Comprehensive Plan to Invest in Florida’s Infrastructure
Senate Bill 2512, Documentary Stamp Tax Distributions, a conforming bill associated with the state budget, establishes a three-part statewide infrastructure plan to prioritize investing in state and local affordable housing programs, mitigating the impacts of sea level rise, and enhancing wastewater programs, including septic-to-sewer conversions. The new framework provides predictable funding for all three infrastructure priorities on a recurring basis.
“Floridians have been waiting a long time for comprehensive policy and budget planning that addresses these three critical areas of public policy. Nearly every year we end up sweeping documentary stamp money that is dedicated to affordable housing into our general revenue fund to spend it on the needs of the day. We also have a tendency to create programs that sound great, but which we don’t actually fund. This proposal addresses all of these issues by modernizing our documentary stamp distributions to dedicate a steady stream of funding in three key areas of infrastructure – affordable housing, wastewater, and mitigation of sea-level rise,” said President Simpson.
Under the distribution outlined in SB 2512, during the upcoming fiscal year, affordable housing programs would receive approximately $200 million. Programs established to mitigate the impacts of sea level rise and enhance wastewater programs would each receive approximately $111 million. (These amounts do not include federal funding.) Revenue estimates for documentary stamps are updated several times each year.
Statewide Flooding and Sea-level Rise Resilience Plan
Senate Bill 1954, Statewide Flooding and Sea-level Rise Resilience, by Senator Ray Rodrigues (R-Estero) establishes statewide resiliency programs that assess and address inland and coastal flooding and sea level rise.
“This great legislation elevates flood mitigation as a critical part of Florida’s public safety infrastructure. With 35 coastal counties containing the majority of our population and economy, our risks are only going to increase with time,” said President Simpson. “With this legislation, Florida can become a national example of resilient communities. I’m grateful to Speaker Sprowls for his vision and leadership on this key issue, and to Senator Rodrigues for his tremendous work in moving this key legislation through the Senate.”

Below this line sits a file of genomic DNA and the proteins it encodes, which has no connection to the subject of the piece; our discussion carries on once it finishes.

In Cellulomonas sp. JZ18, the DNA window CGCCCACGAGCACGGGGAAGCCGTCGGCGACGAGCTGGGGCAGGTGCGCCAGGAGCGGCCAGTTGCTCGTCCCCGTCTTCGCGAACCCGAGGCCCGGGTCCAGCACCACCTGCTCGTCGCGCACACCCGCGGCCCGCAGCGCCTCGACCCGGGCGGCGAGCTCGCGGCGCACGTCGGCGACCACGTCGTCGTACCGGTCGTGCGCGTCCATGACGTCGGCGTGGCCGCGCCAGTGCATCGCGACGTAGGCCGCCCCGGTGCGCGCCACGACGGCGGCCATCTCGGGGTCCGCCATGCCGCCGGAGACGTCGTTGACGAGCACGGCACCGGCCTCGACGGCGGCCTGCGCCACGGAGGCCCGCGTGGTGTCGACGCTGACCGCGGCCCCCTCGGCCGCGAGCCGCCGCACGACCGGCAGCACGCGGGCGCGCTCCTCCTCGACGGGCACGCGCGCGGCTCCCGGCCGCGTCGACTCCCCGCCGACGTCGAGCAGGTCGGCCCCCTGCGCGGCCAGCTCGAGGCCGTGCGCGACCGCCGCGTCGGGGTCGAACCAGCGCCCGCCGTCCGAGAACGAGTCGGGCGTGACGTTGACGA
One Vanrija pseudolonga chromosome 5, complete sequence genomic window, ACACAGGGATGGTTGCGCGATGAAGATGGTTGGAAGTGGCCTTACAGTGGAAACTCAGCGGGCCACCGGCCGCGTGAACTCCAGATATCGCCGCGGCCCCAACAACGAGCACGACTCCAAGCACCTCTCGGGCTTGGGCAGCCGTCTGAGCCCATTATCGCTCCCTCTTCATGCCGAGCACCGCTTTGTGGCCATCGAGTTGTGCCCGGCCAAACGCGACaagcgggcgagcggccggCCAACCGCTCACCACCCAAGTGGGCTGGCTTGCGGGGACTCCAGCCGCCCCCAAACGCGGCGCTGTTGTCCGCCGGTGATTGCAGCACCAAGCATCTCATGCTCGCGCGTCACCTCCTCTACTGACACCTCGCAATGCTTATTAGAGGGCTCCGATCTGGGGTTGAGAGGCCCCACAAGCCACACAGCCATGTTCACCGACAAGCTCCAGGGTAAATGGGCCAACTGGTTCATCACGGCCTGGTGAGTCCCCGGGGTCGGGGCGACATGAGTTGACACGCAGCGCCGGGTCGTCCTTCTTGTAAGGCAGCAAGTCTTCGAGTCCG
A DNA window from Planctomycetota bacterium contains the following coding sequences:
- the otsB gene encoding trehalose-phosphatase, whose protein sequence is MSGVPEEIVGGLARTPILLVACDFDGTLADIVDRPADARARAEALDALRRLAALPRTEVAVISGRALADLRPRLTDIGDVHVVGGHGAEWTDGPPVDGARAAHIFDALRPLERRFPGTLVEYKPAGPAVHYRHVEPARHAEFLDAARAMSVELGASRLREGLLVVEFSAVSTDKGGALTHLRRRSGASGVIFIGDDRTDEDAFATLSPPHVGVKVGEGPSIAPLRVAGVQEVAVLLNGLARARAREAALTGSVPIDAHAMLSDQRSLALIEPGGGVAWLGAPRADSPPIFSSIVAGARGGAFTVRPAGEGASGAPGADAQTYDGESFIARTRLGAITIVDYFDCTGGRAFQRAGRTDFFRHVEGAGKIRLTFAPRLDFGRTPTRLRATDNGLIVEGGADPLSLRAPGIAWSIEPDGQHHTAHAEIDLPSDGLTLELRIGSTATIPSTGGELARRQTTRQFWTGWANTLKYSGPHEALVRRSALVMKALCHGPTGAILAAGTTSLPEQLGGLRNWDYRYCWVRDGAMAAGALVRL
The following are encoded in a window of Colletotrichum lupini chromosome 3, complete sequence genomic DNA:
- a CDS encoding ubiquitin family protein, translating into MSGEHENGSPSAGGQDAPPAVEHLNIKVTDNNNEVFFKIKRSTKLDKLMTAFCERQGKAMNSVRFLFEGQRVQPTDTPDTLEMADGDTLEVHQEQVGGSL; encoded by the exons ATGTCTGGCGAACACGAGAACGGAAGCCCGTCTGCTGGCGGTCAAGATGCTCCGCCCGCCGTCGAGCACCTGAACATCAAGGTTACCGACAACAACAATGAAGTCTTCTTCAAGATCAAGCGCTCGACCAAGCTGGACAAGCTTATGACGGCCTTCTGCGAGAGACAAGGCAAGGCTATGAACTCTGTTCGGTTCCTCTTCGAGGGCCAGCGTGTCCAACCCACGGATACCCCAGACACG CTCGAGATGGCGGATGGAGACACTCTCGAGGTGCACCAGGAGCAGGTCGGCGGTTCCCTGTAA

Expediting Water Storage North of Lake Okeechobee
Senate Bill 2516, Water Storage North of Lake Okeechobee. A conforming bill linked to Senate Bill 2500, the General Appropriations Act, the legislation provides the policy framework and funding for the South Florida Water Management District (SFWMD), in partnership with the U.S. Army Corps of Engineers (USACE), to expedite implementation of the Lake Okeechobee Watershed Restoration Project (LOWRP).
“In recent years, Florida’s Legislature has appropriated unprecedented funding to address environmental restoration. Collaborative efforts between the state and federal government successfully expedited the beginning phases of construction of the Everglades Agricultural Area Reservoir south of Lake Okeechobee. Now it is time to build on this momentum by focusing on projects north of the lake,” said President Simpson. “I am grateful to my Senate colleagues for approaching solutions north of the lake with the same vigor we had for southern storage. Implementation of the LOWRP is the most important element of restoration for the northern Everglades ecosystem, as approximately 95 percent of the water, 92 percent of the phosphorus, and 89 percent of the nitrogen flowing into Lake Okeechobee comes from north of the lake.”
The LOWRP is a project in the Comprehensive Everglades Restoration Plan that provides water storage north of Lake Okeechobee. The northern storage the LOWRP provides will be used to help keep lake levels from rising too high in the wet season and make water available for release in the dry season. This creates the operational flexibility necessary to help maintain lake levels that are ideal for the lake’s ecology and helps ensure adequate water supply for users around the lake.
Targeted Improvements to Highway Projects
Senate Bill 100, Highway Projects, by Senator Gayle Harrell (R-Stuart), builds on Multi-use Corridors of Regional Economic Significance (MCORES) task force recommendations by strategically redirecting transportation funding and offering statewide policy directives to the Florida Department of Transportation (FDOT). The bill directs DOT to retrofit existing roadways with non-toll road alternatives to traffic intersections such as overpasses to alleviate congestion on local roads in order to facilitate the free-flow of traffic on U.S. 19, providing an expedited route connecting the Suncoast Parkway to I-10. The bill also directs and funds the FDOT to prioritize widening projects on rural, two-lane arterial highways throughout Florida that serve high volumes of local and commercial vehicle traffic and provides for non-tolled roadway and access options.
“Throughout the last year and a half, Multi-use Corridors of Regional Economic Significance Task Forces met to evaluate, receive public comment, and make recommendations regarding proposed toll-road construction projects through three regions of the state. The Task Force reports, along with important public input, provide an alternative roadmap to enhance critical evacuation routes and realize improved traffic flow throughout certain rural areas of the state by leveraging existing roadways. Re-envisioning our existing roadways will save taxpayer dollars and serve to better address environmental concerns of Floridians,” said President Simpson.